Clement Klienstreuer, a professor of mechanical and aerospace engineering at North Carolina State University, is using computer simulation and fluid dynamics for designing experimental blood vessels, arteries, and bypass grafts. With funding from the National Institutes of Health and the National Science Foundation, he is heading up a team of vascular surgeons and engineers aiming to design a better arteriovenous access graft. The grafts serve as portals through which blood passes for kidney dialysis and other procedures. Conventional designs are Teflon-based and prone to frequent failure. One of the keys to the new graft is a graft hood, which complicates its design, but improves blood flow. For a copy of the paper describing the new graft geometry, contact Linda E. Rudd, North Carolina State University Engineering Publications at email@example.com or call (919) 515-3848.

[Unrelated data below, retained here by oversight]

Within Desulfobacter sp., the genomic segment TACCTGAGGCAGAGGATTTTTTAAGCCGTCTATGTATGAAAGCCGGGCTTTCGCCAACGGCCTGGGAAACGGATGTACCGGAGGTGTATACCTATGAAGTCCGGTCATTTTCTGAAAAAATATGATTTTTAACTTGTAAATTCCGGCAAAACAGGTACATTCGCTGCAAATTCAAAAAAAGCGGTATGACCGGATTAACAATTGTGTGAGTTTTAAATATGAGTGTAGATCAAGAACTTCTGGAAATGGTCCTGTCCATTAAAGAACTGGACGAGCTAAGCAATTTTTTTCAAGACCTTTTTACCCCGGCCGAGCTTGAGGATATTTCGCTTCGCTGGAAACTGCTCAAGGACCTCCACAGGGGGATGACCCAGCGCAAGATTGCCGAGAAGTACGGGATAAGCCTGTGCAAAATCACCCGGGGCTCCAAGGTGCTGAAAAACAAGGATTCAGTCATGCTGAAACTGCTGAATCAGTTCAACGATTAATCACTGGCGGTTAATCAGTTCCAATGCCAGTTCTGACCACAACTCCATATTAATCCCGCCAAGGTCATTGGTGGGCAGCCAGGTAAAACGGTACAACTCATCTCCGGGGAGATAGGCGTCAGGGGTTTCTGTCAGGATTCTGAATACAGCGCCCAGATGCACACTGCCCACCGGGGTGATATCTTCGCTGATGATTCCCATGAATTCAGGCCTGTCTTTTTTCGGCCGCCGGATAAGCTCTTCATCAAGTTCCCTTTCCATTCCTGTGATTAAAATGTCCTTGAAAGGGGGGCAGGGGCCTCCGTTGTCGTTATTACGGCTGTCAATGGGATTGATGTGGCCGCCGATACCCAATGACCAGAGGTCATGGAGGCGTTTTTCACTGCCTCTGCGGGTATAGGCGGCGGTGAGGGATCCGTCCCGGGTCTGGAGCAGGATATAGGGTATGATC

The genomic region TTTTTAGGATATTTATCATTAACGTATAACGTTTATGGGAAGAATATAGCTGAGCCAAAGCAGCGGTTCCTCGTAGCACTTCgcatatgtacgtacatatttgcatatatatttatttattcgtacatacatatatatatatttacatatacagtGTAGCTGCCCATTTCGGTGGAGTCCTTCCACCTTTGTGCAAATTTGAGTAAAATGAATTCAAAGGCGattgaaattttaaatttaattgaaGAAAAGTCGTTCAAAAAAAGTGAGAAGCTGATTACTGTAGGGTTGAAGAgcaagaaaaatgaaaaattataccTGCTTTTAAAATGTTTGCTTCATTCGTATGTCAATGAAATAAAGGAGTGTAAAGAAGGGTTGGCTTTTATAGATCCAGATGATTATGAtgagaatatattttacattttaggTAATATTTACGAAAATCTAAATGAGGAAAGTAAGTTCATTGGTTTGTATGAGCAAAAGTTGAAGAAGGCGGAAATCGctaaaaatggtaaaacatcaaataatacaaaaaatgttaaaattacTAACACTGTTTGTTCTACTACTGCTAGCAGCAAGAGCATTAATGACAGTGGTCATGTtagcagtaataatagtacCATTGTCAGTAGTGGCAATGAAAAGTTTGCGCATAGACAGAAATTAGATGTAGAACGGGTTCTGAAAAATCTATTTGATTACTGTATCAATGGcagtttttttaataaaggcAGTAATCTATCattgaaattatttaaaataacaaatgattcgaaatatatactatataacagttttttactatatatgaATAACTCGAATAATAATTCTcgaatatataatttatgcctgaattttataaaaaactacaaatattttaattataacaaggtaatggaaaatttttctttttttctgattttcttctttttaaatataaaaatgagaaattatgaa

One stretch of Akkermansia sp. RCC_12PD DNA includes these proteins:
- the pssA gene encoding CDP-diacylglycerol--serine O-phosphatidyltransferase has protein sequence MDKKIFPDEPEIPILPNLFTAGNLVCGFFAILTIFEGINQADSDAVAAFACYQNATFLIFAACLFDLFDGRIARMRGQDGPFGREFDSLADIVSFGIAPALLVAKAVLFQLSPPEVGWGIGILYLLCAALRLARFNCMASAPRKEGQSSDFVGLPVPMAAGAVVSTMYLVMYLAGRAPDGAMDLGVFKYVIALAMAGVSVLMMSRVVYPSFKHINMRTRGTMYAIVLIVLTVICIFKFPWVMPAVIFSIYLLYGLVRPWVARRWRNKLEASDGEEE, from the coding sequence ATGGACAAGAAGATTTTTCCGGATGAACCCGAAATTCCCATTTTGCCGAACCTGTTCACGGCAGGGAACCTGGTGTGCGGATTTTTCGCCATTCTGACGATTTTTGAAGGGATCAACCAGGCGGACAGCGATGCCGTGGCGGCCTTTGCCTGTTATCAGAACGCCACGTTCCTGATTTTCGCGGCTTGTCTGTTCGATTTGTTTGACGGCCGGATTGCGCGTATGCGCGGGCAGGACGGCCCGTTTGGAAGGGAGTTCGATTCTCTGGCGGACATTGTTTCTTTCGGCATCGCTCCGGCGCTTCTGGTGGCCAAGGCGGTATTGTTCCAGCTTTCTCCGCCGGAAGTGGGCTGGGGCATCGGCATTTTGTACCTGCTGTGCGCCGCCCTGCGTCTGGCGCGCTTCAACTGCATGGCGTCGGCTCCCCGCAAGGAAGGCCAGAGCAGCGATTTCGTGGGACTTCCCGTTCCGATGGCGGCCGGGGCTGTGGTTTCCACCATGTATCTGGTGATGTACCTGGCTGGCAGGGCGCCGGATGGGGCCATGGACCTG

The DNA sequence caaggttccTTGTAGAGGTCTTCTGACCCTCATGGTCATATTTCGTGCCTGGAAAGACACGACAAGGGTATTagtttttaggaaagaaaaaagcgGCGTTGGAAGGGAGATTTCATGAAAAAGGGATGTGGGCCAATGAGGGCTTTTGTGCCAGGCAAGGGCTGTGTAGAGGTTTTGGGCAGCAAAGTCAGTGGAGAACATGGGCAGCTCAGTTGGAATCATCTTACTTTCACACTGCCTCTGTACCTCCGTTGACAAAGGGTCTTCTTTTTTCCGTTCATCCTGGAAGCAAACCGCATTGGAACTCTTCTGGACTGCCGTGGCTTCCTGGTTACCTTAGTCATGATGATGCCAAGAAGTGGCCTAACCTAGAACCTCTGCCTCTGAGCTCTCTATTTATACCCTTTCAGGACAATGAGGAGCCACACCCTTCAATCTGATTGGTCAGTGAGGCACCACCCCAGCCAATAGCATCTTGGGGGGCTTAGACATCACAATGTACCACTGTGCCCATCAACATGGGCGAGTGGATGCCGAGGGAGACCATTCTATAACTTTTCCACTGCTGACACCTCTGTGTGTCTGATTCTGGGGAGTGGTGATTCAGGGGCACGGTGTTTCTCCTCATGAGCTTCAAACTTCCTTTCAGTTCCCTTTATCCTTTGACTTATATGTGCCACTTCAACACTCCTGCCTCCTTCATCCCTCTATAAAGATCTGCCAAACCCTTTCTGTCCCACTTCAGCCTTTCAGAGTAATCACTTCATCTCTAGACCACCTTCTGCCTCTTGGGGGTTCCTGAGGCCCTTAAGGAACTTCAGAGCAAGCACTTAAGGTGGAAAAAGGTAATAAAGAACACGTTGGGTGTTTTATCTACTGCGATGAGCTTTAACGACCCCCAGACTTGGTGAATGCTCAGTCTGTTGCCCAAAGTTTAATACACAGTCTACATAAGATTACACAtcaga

Practically all electronic devices today contain metals that may
be coming from conflict-ravaged African countries. And political pressures will increasingly influence how these minerals are sourced and used in products.
Weaned on the relatively effortless connectivity of today’s massive variety of consumer electronic products, automation users in the IIoT will likely not tolerate too many competing, piecemeal standards for long. And the Industrial Internet Consortium is trying to preempt history.
Focus on Fundamentals consists of 45-minute on-line classes that cover a host of technologies. You learn without leaving the comfort of your desk. All classes are taught by subject-matter experts and all are archived. So if you can't attend live, attend at your convenience.